• Greenhouse-Gas Rules Made Final by EPA as Alternative to Bill. The U.S. Environmental Protection Agency issued final rules today to regulate greenhouse-gas emissions as an alternative if Congress fails to act. The EPA plans to regulate about 70 percent of U.S. greenhouse gases from stationary sources such as power plants, refineries and factories, the agency said today in a statement. “The Obama administration has again reminded Washington that if Congress won’t legislate, the EPA will regulate,” Kerry said today in a statement. “Those who have spent years stalling need to understand: killing a Senate bill is no longer success.” Next year, the EPA will begin consideration of a rule to extend the restrictions to smaller emitters. Today’s rules would rewrite the Clean Air Act, which only Congress can do, according to Gregory Scott, executive vice president of the refiner’s group. “EPA has adopted a tortured and legally unsupportable interpretation of the plain wording of the Clean Air Act in an effort to escape a regulatory train wreck of its own creation,” Scott said in a statement. “If EPA is allowed to get away with this, it sets a dangerous precedent for unelected officials in federal agencies to change laws approved by the elected representatives of the American people.”
  • Ford's(F) Mulally Says Profit Revival to Pick Up in 2011. Ford Motor Co. Chief Executive Officer Alan Mulally, who ended three years of losses in 2009 as rivals slid into bankruptcy, said the automaker’s earnings next year will improve on “solid” profit in 2010. “We expect to see continued improvement in 2011,” Mulally told shareholders today at their annual meeting in Wilmington, Delaware. “We’re clearly on a path now of profitable growth.”
  • CA Inc.(CA), 2011 Revenue Forecast Misses Analysts' Estimates. CA Inc., the second-largest maker of software for mainframe computers, forecast full-year sales that missed analysts’ projections as it invests in a new software market.
  • Sony(SNE) Tumbles After Forecasts Miss Analyst Estimates. Sony Corp. fell the most in a year in Tokyo trading after the maker of Bravia televisions and Cyber- shot cameras forecast earnings that missed analyst estimates. Sony dropped 6.5 percent to 2,958 yen at the 11 a.m. break on the Tokyo Stock Exchange, its biggest decline since May 2009.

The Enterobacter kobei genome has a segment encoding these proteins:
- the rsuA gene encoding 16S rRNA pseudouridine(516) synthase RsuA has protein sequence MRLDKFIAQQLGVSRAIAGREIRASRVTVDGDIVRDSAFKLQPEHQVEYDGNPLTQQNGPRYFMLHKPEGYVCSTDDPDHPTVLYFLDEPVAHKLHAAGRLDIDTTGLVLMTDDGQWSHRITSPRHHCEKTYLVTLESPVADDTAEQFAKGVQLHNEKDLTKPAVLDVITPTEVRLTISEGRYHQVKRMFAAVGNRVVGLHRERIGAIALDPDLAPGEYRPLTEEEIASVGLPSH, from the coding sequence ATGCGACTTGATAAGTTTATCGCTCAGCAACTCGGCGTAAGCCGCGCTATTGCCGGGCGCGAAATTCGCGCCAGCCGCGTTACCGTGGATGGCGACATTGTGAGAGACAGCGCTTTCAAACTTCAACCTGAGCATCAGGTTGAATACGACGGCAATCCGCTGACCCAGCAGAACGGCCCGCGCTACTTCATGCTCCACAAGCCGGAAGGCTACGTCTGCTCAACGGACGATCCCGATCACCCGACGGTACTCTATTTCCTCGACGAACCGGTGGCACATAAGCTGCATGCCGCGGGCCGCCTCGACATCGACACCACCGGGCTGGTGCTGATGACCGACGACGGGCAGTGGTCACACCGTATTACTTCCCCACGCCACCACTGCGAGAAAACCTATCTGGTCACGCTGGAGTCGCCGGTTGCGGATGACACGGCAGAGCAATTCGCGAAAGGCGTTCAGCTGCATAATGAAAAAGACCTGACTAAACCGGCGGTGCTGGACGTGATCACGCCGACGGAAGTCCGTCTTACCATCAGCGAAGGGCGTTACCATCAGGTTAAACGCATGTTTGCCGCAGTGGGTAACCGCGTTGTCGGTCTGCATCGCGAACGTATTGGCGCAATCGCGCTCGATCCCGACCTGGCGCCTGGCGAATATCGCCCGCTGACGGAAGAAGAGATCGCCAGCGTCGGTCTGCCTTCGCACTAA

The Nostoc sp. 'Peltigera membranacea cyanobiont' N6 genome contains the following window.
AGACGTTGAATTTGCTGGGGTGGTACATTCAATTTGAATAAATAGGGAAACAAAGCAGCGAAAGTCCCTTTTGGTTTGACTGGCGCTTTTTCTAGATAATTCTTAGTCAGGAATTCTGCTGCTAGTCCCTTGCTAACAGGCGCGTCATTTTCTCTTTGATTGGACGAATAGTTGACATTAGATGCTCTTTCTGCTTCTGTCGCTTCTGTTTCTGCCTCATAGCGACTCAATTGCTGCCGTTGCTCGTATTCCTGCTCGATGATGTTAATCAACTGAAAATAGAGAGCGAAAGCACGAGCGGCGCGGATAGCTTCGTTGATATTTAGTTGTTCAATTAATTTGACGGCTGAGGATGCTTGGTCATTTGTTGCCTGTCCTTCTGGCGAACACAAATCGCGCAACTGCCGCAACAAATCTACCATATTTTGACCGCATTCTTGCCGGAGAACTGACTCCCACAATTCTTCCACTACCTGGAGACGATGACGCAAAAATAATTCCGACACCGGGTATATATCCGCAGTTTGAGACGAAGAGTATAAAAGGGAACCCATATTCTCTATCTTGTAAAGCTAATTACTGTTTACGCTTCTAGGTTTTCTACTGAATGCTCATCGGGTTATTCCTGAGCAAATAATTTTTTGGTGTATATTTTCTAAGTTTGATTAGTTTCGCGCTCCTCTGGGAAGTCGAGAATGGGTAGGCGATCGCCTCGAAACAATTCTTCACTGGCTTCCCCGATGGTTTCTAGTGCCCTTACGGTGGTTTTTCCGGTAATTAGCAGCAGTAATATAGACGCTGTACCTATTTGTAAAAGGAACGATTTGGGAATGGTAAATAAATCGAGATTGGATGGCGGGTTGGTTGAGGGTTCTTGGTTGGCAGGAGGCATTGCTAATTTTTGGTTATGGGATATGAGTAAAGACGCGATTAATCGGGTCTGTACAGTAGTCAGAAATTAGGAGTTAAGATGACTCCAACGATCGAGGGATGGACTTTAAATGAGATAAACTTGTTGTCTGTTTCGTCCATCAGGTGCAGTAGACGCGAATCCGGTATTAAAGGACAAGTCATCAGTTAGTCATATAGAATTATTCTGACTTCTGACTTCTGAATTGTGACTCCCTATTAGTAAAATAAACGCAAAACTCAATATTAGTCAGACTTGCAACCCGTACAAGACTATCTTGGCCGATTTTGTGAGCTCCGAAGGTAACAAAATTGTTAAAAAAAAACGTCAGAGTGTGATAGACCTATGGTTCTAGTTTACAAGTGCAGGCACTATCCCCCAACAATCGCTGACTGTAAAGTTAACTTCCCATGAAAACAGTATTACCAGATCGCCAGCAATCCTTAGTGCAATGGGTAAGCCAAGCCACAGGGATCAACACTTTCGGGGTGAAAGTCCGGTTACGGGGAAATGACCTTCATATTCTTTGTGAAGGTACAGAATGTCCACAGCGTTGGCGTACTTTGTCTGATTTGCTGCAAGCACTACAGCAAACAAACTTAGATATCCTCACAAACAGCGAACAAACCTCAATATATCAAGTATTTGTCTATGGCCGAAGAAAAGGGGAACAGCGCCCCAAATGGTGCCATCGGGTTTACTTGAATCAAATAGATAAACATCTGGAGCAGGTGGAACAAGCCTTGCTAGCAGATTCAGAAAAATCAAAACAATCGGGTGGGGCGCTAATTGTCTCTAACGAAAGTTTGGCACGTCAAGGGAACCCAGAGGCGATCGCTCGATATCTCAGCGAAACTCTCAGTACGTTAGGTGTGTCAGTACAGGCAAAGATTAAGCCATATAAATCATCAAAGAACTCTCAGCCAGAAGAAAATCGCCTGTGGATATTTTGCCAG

• Morgan Stanley's(MS) Doomed Baldwin CDOs Thwarted 'Natural Process'. In June 2006, a year before the subprime mortgage market collapsed, Morgan Stanley created a cluster of investments doomed to fail even if default rates stayed low -- then bet against its concoction.
  • Bond, Emerging-Market Stocks Lose Funds on Greece. High-yield bond funds posted the largest outflows in five years and emerging-market equity funds had a second straight week of redemptions as Europe’s sovereign- debt crisis dented demand for riskier assets, EPFR Global said.
Wall Street Journal:
  • Tokyo Grows Wary of China Military. Japan's foreign minister expressed concern about China's growing military muscle—a development he said raised the urgency for Washington and Tokyo to resolve their standoff over where to station U.S. troops in Japan. "I wouldn't use the word 'threat'—but we certainly will need to watch very carefully the nuclear arsenal and naval capabilities of China," Katsuya Okada said in an interview Thursday with The Wall Street Journal. "And it is because of this that, all the more, the Japan-U.S. alliance would be important."
  • Scrutiny for Bets on Municipal Debt. Federal regulators and state officials are examining Wall Street's role in trading derivatives that essentially bet the municipal bonds they sold would go bust. The Securities and Exchange Commission has launched a preliminary inquiry into banks' trades of municipal credit-default swaps that allow investors to short-sell, or bet against, municipal bonds, according to people familiar with the matter. The probe is exploring potential conflicts of interest by banks that sell municipal bonds and then poise themselves to profit if those bonds fail, these people said. A main thrust of their investigation is whether firms use their own money to bet against the bonds they sell and, if so, whether that activity is properly disclosed to bond buyers.